Facebook Inc. disclosed late Monday that it spent $4.8 million to influence U.S. lawmakers and regulators in the third quarter, lifting its year-to-date spending on Washington lobbying to $12.3 million — a level that already nearly matches 2018’s full-year total of $12.6 million.
The social media giant’s third-quarter and year-to-date outlays have topped the lobbying spending by the other so-called FAANG companies, and its most recent disclosure comes as CEO Mark Zuckerberg is due to get questioned on Wednesday by the House Financial Services Committee.
Facebook’s FB, -2.77% filing for the past quarter shows it lobbied on a wide range of issues, including blockchain policy, election integrity, data security, internet competition, high-tech worker visas, privacy legislation, the U.S.-Mexico-Canada Agreement and bullying prevention. The Silicon Valley company in recent months has faced scrutiny in particular over Libra, its blockchain-based cryptocurrency, and Zuckerberg is expected to get asked about Libra on Wednesday, as the House committee’s hearing is slated to focus on Facebook’s impact on financial services and the housing sector.
“We see the Libra project compounding political pressure on the company, amplifying privacy and antitrust concerns and enabling more opposition,” said Robert Kaminski, a Capital Alpha Partners analyst, in a note. “We expect questions on Visa V, -1.08% , Mastercard MA, -1.98% and PayPal’s PYPL, -2.04% decision to withdraw from the project, lending credibility to lawmakers skeptical of the project’s viability and ulterior motivations.”
Amazon.com Inc. AMZN, -0.67% wasn’t far behind Facebook with $4 million in lobbying spending in this year’s third quarter, according to its disclosure from late Monday. Both companies are staying on track to set new annual records in their outlays to influence Washington, as shown in the chart below.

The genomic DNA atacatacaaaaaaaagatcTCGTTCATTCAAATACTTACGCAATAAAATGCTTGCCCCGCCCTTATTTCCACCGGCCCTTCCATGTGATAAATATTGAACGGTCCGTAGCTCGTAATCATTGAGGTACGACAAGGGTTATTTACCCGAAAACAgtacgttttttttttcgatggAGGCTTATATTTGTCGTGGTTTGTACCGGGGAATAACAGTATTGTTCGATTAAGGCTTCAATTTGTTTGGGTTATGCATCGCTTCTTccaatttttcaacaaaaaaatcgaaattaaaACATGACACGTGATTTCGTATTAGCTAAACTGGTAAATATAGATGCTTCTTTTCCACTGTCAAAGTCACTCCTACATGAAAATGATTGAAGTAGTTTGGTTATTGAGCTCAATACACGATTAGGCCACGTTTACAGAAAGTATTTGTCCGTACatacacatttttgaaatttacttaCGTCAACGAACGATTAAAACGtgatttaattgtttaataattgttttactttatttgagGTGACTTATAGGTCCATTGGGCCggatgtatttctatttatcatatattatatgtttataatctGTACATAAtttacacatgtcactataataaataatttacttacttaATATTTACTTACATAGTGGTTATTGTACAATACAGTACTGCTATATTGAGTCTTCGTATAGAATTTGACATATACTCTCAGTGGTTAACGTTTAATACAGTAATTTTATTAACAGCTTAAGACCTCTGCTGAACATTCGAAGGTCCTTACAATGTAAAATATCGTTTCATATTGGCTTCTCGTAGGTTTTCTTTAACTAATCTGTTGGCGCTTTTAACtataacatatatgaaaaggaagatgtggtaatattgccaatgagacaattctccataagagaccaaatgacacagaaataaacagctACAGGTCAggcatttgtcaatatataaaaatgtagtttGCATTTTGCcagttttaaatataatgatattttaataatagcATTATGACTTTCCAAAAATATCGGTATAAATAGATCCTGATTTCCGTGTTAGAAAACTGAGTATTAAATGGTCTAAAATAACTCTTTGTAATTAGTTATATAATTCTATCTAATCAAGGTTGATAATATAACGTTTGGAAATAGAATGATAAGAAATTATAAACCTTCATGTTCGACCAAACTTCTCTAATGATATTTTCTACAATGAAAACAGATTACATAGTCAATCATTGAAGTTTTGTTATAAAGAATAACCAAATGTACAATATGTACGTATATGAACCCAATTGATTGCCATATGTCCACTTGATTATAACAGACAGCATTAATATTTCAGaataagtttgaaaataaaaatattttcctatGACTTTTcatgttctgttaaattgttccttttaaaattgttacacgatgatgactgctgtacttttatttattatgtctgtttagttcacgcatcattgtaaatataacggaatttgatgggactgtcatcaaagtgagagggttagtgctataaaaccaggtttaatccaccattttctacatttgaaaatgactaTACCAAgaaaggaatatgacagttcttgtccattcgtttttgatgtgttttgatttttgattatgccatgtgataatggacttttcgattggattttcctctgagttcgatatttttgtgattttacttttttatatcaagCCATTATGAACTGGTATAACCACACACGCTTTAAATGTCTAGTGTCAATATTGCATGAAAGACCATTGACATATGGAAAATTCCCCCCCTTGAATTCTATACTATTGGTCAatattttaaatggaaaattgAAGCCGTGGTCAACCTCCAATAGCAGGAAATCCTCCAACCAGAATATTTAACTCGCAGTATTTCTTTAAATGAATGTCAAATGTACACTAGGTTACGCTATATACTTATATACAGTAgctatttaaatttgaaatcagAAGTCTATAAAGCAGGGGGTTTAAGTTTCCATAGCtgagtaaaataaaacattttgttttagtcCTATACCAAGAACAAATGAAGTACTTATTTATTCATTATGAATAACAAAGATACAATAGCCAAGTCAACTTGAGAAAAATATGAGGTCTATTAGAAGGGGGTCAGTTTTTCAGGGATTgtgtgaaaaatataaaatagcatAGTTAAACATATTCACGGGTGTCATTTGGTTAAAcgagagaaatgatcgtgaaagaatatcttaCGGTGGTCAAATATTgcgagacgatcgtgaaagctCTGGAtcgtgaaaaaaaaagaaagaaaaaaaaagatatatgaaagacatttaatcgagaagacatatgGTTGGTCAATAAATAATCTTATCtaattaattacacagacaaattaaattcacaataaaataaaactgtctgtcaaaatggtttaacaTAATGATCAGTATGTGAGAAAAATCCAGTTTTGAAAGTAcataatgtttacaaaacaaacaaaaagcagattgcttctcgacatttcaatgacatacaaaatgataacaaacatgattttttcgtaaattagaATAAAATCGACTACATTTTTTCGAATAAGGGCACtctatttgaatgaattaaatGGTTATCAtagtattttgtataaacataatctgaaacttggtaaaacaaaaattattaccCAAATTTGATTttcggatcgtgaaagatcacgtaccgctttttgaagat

Meanwhile, Alphabet Inc.’s GOOG, -0.22% GOOGL, -0.17% Google business — which has been reducing its outlays this year and reorganizing its lobbying effort amid growing scrutiny — disclosed spending $2.8 million from July 1 through Sept. 30. Apple Inc. AAPL, +0.27% said it shelled out $1.8 million, and Netflix Inc. NFLX, -3.32% said it spent a relatively modest $200,000.
The lobbying comes as Big Tech deals with antitrust probes, and as some politicians say the Silicon Valley titans should get broken up. In the wake of Facebook’s Cambridge Analytica data harvesting scandal and other foul-ups, the companies are also facing greater scrutiny over how they handle their users’ data as well as how they manage misinformation and political bias. Lawmakers have talked up the potential for a bipartisan law that would lead to better safeguards for personal data, though analysts say it’s unlikely because of a partisan split over the potential for federal preemption of states’ laws.
Capital Alpha analysts “have been less worried about antitrust risk in the near-to-medium term,” Kaminski said. “In our view, the early federal ‘investigation’ headlines and investor reaction overstate the imminence and impact. We don’t believe the government knows what they’re looking for, what the problem is, nor what the solution would be.”
Facebook’s third-quarter lobbying spending of $4.8 million comes after the company shelled out $4.1 million in the second quarter, and the outlay easily tops the company’s spending of $2.82 million in 2018’s third quarter.
Facebook’s stock has gained 43% this year, Amazon has advanced 18%, and Apple is up 53%. Netflix has tacked on less than 1%, while Google is higher by 20%. The S&P 500 SPX, +0.11% has added 20%.